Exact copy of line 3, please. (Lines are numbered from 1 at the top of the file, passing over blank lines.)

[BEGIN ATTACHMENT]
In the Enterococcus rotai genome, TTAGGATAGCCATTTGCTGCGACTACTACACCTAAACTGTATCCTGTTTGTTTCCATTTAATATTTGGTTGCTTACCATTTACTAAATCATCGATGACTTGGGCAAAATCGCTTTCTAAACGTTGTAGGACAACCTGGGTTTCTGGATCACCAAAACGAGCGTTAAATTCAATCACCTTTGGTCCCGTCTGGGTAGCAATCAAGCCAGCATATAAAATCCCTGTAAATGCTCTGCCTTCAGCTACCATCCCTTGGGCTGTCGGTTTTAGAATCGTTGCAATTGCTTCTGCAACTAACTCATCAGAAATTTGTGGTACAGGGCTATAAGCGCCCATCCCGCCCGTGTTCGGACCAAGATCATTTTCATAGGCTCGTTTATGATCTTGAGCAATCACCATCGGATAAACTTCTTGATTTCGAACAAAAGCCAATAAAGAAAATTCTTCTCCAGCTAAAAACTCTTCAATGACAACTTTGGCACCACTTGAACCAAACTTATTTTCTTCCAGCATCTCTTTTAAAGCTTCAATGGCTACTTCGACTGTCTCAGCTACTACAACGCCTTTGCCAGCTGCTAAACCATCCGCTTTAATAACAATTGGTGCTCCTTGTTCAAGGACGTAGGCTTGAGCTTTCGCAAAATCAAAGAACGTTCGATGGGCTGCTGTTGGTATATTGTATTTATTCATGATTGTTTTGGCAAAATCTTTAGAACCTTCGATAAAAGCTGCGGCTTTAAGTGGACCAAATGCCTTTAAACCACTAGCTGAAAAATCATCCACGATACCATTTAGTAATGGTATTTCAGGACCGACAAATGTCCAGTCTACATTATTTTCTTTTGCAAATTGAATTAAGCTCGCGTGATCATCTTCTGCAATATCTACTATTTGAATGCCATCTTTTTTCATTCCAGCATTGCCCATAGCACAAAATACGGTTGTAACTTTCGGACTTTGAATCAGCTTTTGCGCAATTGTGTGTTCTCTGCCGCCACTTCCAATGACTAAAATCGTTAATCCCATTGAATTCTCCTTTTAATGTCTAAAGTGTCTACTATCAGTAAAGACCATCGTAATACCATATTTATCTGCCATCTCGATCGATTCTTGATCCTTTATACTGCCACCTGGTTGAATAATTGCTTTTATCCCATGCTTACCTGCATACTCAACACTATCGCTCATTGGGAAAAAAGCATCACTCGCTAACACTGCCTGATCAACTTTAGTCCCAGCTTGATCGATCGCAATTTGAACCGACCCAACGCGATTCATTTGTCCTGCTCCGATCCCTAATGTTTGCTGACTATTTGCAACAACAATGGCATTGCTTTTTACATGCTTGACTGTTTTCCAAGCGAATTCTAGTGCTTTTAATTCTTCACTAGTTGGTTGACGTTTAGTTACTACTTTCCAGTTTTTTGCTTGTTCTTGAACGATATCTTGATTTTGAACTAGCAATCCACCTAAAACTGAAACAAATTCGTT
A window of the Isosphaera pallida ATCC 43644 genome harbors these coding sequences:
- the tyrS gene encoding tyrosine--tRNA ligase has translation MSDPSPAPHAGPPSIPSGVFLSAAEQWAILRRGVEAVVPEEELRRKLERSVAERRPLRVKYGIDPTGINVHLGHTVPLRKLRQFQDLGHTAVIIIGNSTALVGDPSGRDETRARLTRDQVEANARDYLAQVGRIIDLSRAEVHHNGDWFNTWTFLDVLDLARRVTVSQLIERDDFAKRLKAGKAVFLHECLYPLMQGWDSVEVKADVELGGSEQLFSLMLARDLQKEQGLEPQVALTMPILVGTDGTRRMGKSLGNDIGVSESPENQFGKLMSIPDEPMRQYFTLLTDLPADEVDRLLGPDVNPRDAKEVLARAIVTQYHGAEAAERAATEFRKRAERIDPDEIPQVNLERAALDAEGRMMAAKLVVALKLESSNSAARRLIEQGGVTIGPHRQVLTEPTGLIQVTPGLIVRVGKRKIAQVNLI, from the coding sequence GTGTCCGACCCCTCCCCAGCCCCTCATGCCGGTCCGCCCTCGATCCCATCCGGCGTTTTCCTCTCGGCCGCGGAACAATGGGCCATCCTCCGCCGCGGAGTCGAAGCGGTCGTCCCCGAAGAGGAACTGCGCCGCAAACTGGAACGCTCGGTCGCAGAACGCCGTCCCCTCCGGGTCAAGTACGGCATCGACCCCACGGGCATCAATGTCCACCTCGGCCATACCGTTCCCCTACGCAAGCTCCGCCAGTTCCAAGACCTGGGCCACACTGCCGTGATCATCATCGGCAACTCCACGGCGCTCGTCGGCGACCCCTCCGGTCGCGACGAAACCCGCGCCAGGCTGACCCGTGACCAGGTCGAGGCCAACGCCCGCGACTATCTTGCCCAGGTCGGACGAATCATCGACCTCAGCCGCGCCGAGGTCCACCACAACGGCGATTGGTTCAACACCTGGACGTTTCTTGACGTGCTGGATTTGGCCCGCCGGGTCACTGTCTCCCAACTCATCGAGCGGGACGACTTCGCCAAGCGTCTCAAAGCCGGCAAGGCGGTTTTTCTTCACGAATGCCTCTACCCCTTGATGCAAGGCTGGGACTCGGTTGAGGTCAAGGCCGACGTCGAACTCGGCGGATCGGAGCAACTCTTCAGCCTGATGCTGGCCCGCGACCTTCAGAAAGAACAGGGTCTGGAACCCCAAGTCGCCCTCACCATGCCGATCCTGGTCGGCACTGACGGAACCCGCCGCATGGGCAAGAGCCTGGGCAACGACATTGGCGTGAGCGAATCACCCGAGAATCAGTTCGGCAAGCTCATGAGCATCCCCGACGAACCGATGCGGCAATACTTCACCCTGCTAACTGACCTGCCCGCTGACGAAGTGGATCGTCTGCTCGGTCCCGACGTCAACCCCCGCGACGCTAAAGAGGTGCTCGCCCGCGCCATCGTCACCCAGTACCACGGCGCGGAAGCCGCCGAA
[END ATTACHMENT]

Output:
- the tyrS gene encoding tyrosine--tRNA ligase has translation MSDPSPAPHAGPPSIPSGVFLSAAEQWAILRRGVEAVVPEEELRRKLERSVAERRPLRVKYGIDPTGINVHLGHTVPLRKLRQFQDLGHTAVIIIGNSTALVGDPSGRDETRARLTRDQVEANARDYLAQVGRIIDLSRAEVHHNGDWFNTWTFLDVLDLARRVTVSQLIERDDFAKRLKAGKAVFLHECLYPLMQGWDSVEVKADVELGGSEQLFSLMLARDLQKEQGLEPQVALTMPILVGTDGTRRMGKSLGNDIGVSESPENQFGKLMSIPDEPMRQYFTLLTDLPADEVDRLLGPDVNPRDAKEVLARAIVTQYHGAEAAERAATEFRKRAERIDPDEIPQVNLERAALDAEGRMMAAKLVVALKLESSNSAARRLIEQGGVTIGPHRQVLTEPTGLIQVTPGLIVRVGKRKIAQVNLI, from the coding sequence GTGTCCGACCCCTCCCCAGCCCCTCATGCCGGTCCGCCCTCGATCCCATCCGGCGTTTTCCTCTCGGCCGCGGAACAATGGGCCATCCTCCGCCGCGGAGTCGAAGCGGTCGTCCCCGAAGAGGAACTGCGCCGCAAACTGGAACGCTCGGTCGCAGAACGCCGTCCCCTCCGGGTCAAGTACGGCATCGACCCCACGGGCATCAATGTCCACCTCGGCCATACCGTTCCCCTACGCAAGCTCCGCCAGTTCCAAGACCTGGGCCACACTGCCGTGATCATCATCGGCAACTCCACGGCGCTCGTCGGCGACCCCTCCGGTCGCGACGAAACCCGCGCCAGGCTGACCCGTGACCAGGTCGAGGCCAACGCCCGCGACTATCTTGCCCAGGTCGGACGAATCATCGACCTCAGCCGCGCCGAGGTCCACCACAACGGCGATTGGTTCAACACCTGGACGTTTCTTGACGTGCTGGATTTGGCCCGCCGGGTCACTGTCTCCCAACTCATCGAGCGGGACGACTTCGCCAAGCGTCTCAAAGCCGGCAAGGCGGTTTTTCTTCACGAATGCCTCTACCCCTTGATGCAAGGCTGGGACTCGGTTGAGGTCAAGGCCGACGTCGAACTCGGCGGATCGGAGCAACTCTTCAGCCTGATGCTGGCCCGCGACCTTCAGAAAGAACAGGGTCTGGAACCCCAAGTCGCCCTCACCATGCCGATCCTGGTCGGCACTGACGGAACCCGCCGCATGGGCAAGAGCCTGGGCAACGACATTGGCGTGAGCGAATCACCCGAGAATCAGTTCGGCAAGCTCATGAGCATCCCCGACGAACCGATGCGGCAATACTTCACCCTGCTAACTGACCTGCCCGCTGACGAAGTGGATCGTCTGCTCGGTCCCGACGTCAACCCCCGCGACGCTAAAGAGGTGCTCGCCCGCGCCATCGTCACCCAGTACCACGGCGCGGAAGCCGCCGAA